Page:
Our trip to Costa Rica was a beautiful one. The country was gorgeous, the people friendly, and I got my fill of sunshine and heat! We practi...

Pura Vida

Our trip to Costa Rica was a beautiful one. The country was gorgeous, the people friendly, and I got my fill of sunshine and heat! We practiced our spanish a lot and made conversation with many people, American and Costa Rican alike. For our first international trip, it went very well and we learned a lot.

The first lessons were learned as soon as we arrived. We opted to "save" money and take a cab instead of renting a car. The man who walked us to the cab tells us that the price was 55. I spent the entire 30 min ride staring at the colones we'd exchanged going wtf? The smallest bill was 1000 colones and I assumed no one would take US dollars so I was totally confused. Once we arrived at the hotel I tried out my spanish on the driver and asked how much the price was in colones. He wrote down the number 435.000 (decimal places are the equivalent of commas in spanish) which is almost $1000. Red flags went up that he was trying to rip us off but I still had to pay the guy something. In the end I gave him 45.000 colones, roughly $100, about $40 more than I should've. Several lessons learned from this experience:
1) There are assholes in every country and they will try to take advantage of you.
2) Take the time to learn the foreign currency and exchange rate, and if U.S. dollars are accepted where you're going. Turned out we needed very few colones, mostly everyone accepted U.S. dollars.
3) Rely on your math skills before your language skills.
4) Always rent a car vs taking a taxi.

On to all the good memories! We were fortunate enough to get to use Brian's parents' timeshare, so the resort we stayed at was absolutely stunning, with a view from our room we could've never afforded. We paid for all inclusive for part of our stay, which included two bars, an all you can eat buffet for all our meals, plus snacks and drinks, all of which were delicious and we're pretty sure we each gained 5 pounds. Costa Rican food mostly consists of rice, beans, plantains, vegetables, and tropical fruit, and of course a good amount of American food. All of it was awesome. Best pineapple ever, no joke. Kicked Hawaii's ass. The weight gain was mostly due to the bakers fault, as there was desert at every meal and it was usually too good to pass up.

The beach was lovely and the water was the warmest ocean I've ever felt, probably in the 80s, as were the pools. Snorkeling would've been great the first couple days we were there when the water was calm. Unfortunately the day we tried the surf was very high and the water was filled with microscopic fish that sting you, similar to a jelly fish sting but thankfully not as painful. There were amazing lava rocks to explore along the beach with tons of crabs, snails, and mussels. And of course tons of seashells (I collected a nice box full). And it rained during our last swim, which was awesome.

One day we took a volcano tour to Volcán Arenal. This was an all day tour with lots of driving on winding roads (I took my dramamine which I highly recommend anyone else with motion sickness do the same for a trip like this!), but we got to walk through the rainforest and see the volcano so it was totally worth it. The tour guide was very knowledgeable and taught us a lot about the country, and we got to see the change in the countryside as you go from the dry forests of the coast, inland to the rich volcanic soil and rainforest. The walk through the rainforest was so amazing. Brian and I thought the walk was too easy and short and decided next time we're somewhere with a jungle, we'll sign up for the harder hike! After the rainforest walk, we went to the most beautiful hot springs I'd ever seen. After that we went to dinner at a nice restaurant with an exquisite view of the volcano. The steaming sulfur cloud even cleared enough so we could see the top.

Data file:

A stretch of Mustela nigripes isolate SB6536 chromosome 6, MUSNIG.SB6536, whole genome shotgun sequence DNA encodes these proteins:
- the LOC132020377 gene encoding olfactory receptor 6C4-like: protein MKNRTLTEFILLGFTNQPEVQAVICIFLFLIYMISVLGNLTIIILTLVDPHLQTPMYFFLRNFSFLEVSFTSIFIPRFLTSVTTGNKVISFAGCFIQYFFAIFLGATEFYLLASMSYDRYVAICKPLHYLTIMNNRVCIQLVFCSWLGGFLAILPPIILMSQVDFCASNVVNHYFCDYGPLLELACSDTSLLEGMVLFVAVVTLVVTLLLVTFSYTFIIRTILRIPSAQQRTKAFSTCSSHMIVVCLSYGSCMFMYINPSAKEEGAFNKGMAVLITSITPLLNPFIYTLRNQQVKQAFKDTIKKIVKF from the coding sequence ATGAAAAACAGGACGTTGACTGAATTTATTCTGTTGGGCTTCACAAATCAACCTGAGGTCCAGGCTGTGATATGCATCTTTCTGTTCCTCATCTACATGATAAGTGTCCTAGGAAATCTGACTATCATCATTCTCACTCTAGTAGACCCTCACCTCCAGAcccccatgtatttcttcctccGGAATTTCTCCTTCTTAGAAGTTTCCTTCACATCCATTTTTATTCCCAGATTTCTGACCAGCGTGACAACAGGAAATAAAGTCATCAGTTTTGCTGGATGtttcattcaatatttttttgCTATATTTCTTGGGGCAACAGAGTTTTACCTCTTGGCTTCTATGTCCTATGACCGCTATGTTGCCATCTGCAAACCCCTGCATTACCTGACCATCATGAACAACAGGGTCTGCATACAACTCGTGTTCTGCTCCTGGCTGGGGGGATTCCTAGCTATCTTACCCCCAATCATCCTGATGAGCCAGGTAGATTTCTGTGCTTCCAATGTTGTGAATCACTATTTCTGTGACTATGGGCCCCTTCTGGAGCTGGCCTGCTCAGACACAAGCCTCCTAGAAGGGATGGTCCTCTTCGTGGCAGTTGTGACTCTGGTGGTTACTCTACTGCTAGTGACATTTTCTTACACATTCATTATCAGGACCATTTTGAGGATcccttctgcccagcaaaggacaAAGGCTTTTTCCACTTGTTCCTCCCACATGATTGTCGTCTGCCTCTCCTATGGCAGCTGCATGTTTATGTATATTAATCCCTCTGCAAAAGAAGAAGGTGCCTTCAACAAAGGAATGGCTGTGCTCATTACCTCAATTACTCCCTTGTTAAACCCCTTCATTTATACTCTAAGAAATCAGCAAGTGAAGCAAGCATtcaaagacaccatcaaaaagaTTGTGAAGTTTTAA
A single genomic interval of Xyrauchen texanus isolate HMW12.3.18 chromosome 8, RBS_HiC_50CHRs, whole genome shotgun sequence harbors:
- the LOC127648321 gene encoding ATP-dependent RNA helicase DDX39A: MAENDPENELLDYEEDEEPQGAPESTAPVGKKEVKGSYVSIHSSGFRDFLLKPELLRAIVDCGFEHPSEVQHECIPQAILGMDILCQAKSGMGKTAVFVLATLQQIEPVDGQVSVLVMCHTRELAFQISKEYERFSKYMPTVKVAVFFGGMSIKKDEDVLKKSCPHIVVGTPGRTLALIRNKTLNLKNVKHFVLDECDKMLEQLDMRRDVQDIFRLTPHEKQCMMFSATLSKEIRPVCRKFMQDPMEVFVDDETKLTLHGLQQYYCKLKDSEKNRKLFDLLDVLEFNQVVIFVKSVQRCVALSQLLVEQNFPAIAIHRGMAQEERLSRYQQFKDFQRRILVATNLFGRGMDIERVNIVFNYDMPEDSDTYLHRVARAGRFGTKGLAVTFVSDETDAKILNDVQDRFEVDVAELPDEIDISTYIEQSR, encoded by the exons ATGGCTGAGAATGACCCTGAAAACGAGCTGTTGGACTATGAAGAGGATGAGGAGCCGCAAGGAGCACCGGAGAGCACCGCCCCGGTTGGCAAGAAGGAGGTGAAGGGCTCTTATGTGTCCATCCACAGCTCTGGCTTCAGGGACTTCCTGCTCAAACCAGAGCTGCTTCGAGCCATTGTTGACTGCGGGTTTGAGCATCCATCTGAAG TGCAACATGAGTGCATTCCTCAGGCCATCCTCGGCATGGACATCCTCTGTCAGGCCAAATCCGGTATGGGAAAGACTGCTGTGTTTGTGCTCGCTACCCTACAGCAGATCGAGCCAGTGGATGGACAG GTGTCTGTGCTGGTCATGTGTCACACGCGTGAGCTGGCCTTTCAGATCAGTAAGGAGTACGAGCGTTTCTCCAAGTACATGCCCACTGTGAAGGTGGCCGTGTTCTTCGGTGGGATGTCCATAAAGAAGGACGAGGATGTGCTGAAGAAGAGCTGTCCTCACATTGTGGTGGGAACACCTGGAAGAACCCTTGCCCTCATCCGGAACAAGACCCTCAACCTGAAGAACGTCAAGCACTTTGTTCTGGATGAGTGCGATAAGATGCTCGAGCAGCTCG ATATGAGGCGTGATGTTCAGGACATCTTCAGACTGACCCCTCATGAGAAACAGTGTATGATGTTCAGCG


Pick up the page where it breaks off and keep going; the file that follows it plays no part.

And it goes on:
Hot springs

Volcán Arenal

Our last day there we went zip-lining. I expected this to be a little bit scary as I'm not very fond of heights, but it wasn't at all. It was actually a lot of fun. We even got to see monkeys in the wild! And when we were done zip-lining, there was a little mini-zoo with monkeys and snakes. For only $5 you got to go in and hold the monkeys! It was the coolest thing ever. There was a spider monkey, who was in love with Brian, and there were several "white-faced monkeys" as he called them which I think were Capuchins. These guys look cute but they are muy travieso (very mischievous) and are pretty much only interested in searching your pockets for stuff to steal, pulling your hair, and chewing on your jewelry. Whenever you see one sitting calmly on someones shoulder in a movie, you can know that it's incredibly well trained with lots of food, or it's fake.

The entire trip we kept seeing and hearing the term "Pura Vida" (Pure Life), like it was the Costa Rican slogan. There was a drink at the bar called Pura Vida, of which we drank plenty, so I kinda thought that's all it meant. Then I started to think it was because they're very interested in conserving the environment there. So then I thought it was more about living life purely. By the end of the week I understood what "Pura Vida" really meant. Costa Rica is only the size of West Virginia, but it has 6% of the world's biodiversity. Everywhere you look there is a new plant or animal, it's so incredible. The place is simply bursting with life. It's like being in a large city and there's so much human life going on. But there, it was so much plant and animal life going on. It really was "pure life".


  1. You should be a travel writer! I really want to go to Costa Rica now.

  2. Thanks! You totally should, it's amazing. Although I will say being away from Sebastian for an entire week was too much. Next trip we're taking one of the grandparents with us to babysit so we can bring him!